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Heritability of fractional anisotropy in human white matter: A comparison of Human Connectome Project and ENIGMA-DTI data

Research output: Contribution to journalArticle

  • Peter Kochunov
  • Neda Jahanshad
  • Daniel Marcus
  • Anderson Winkler
  • Emma Sprooten
  • Thomas E Nichols
  • Susan N Wright
  • L Elliot Hong
  • Binish Patel
  • Timothy Behrens
  • Saad Jbabdi
  • Jesper Andersson
  • Christophe Lenglet
  • Essa Yacoub
  • Steen Moeller
  • Eddie Auerbach
  • Kamil Ugurbil
  • Stamatios N Sotiropoulos
  • Rachel M Brouwer
  • Bennett Landman
  • Hervé Lemaitre
  • Anouk den Braber
  • Marcel P Zwiers
  • Stuart Ritchie
  • Kimm van Hulzen
  • Laura Almasy
  • Joanne Curran
  • Greig I deZubicaray
  • Ravi Duggirala
  • Peter Fox
  • Nicholas G Martin
  • Katie L McMahon
  • Braxton Mitchell
  • Rene L Olvera
  • Charles Peterson
  • Margie Wright
  • Dorret I Boomsma
  • Rene Kahn
  • Eco J C de Geus
  • Douglas E Williamson
  • Ahmad Hariri
  • Dennis van 't Ent
  • Hilleke E Hulshoff Pol
  • John Blangero
  • Paul M Thompson
  • David C Glahn
  • David C Van Essen

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Original languageEnglish
Pages (from-to)300-311
Number of pages12
JournalNeuroImage
Volume111
DOIs
Publication statusPublished - 4 Mar 2015

Abstract

The degree to which genetic factors influence brain connectivity is beginning to be understood. Large-scale efforts are underway to map the profile of genetic effects in various brain regions. The NIH-funded Human Connectome Project (HCP) is providing data valuable for analyzing the degree of genetic influence underlying brain connectivity revealed by state-of-the-art neuroimaging methods. We calculated the heritability of the fractional anisotropy (FA) measure derived from diffusion tensor imaging (DTI) reconstruction in 481 HCP subjects (194/287 M/F) consisting of 57/60 pairs of mono- and dizygotic twins, and 246 siblings. FA measurements were derived using (Enhancing NeuroImaging Genetics through Meta-Analysis) ENIGMA DTI protocols and heritability estimates were calculated using the SOLAR-Eclipse imaging genetic analysis package. We compared heritability estimates derived from HCP data to those publicly available through the ENIGMA-DTI consortium, which were pooled together from five-family based studies across the US, Europe, and Australia. FA measurements from the HCP cohort for eleven major white matter tracts were highly heritable (h(2)=0.53-0.90, p<10(-5)), and were significantly correlated with the joint-analytical estimates from the ENIGMA cohort on the tract and voxel-wise levels. The similarity in regional heritability suggests that the additive genetic contribution to white matter microstructure is consistent across populations and imaging acquisition parameters. It also suggests that the overarching genetic influence provides an opportunity to define a common genetic search space for future gene-discovery studies. Uniquely, the measurements of additive genetic contribution performed in this study can be repeated using online genetic analysis tools provided by the HCP ConnectomeDB web application.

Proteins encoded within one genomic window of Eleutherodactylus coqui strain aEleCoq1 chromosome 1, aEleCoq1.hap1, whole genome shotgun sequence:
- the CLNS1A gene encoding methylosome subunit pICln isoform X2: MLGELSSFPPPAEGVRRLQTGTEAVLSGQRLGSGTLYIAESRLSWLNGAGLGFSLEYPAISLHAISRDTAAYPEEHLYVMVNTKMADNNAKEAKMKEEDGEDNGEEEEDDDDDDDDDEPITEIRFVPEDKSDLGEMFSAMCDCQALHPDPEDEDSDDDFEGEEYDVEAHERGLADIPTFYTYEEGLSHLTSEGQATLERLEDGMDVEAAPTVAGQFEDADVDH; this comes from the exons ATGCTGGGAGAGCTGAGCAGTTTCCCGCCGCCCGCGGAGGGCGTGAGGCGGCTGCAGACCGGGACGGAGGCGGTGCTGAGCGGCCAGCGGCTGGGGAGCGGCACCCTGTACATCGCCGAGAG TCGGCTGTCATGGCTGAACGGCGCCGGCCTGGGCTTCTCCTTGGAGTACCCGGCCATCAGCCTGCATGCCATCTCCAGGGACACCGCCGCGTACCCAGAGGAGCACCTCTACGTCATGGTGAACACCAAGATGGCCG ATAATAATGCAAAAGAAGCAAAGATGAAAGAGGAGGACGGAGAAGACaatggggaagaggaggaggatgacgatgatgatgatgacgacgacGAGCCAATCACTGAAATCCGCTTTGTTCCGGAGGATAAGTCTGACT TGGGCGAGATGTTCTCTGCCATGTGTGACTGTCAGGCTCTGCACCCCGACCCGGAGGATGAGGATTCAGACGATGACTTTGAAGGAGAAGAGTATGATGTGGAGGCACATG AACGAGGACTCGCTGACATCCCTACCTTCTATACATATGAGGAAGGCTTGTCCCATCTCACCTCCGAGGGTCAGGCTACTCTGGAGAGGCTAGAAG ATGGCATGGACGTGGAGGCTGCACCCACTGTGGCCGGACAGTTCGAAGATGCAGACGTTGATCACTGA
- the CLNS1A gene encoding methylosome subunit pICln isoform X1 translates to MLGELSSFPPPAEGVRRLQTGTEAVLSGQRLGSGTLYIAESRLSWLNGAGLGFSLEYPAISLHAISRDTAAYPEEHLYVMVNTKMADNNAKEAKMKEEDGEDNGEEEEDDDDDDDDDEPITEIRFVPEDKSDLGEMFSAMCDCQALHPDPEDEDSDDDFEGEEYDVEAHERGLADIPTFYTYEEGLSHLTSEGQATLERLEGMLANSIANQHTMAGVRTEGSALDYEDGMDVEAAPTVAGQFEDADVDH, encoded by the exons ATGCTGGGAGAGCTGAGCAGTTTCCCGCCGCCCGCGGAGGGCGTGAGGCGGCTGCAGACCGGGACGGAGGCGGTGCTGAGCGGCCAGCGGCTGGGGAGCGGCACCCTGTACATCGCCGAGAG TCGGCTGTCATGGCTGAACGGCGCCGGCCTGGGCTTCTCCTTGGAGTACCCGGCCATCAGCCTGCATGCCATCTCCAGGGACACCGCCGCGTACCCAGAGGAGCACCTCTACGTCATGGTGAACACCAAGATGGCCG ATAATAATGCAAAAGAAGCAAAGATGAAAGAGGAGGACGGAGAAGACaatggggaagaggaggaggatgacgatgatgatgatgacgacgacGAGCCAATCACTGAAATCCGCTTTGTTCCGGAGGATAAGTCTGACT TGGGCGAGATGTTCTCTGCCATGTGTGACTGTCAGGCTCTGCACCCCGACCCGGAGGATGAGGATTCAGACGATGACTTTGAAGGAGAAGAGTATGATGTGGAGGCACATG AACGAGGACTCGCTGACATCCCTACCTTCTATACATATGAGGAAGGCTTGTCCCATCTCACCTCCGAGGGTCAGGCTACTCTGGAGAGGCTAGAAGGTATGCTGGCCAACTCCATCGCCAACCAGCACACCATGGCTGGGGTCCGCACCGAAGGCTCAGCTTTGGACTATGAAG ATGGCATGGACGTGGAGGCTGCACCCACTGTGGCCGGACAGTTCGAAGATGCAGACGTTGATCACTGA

ID: 18957023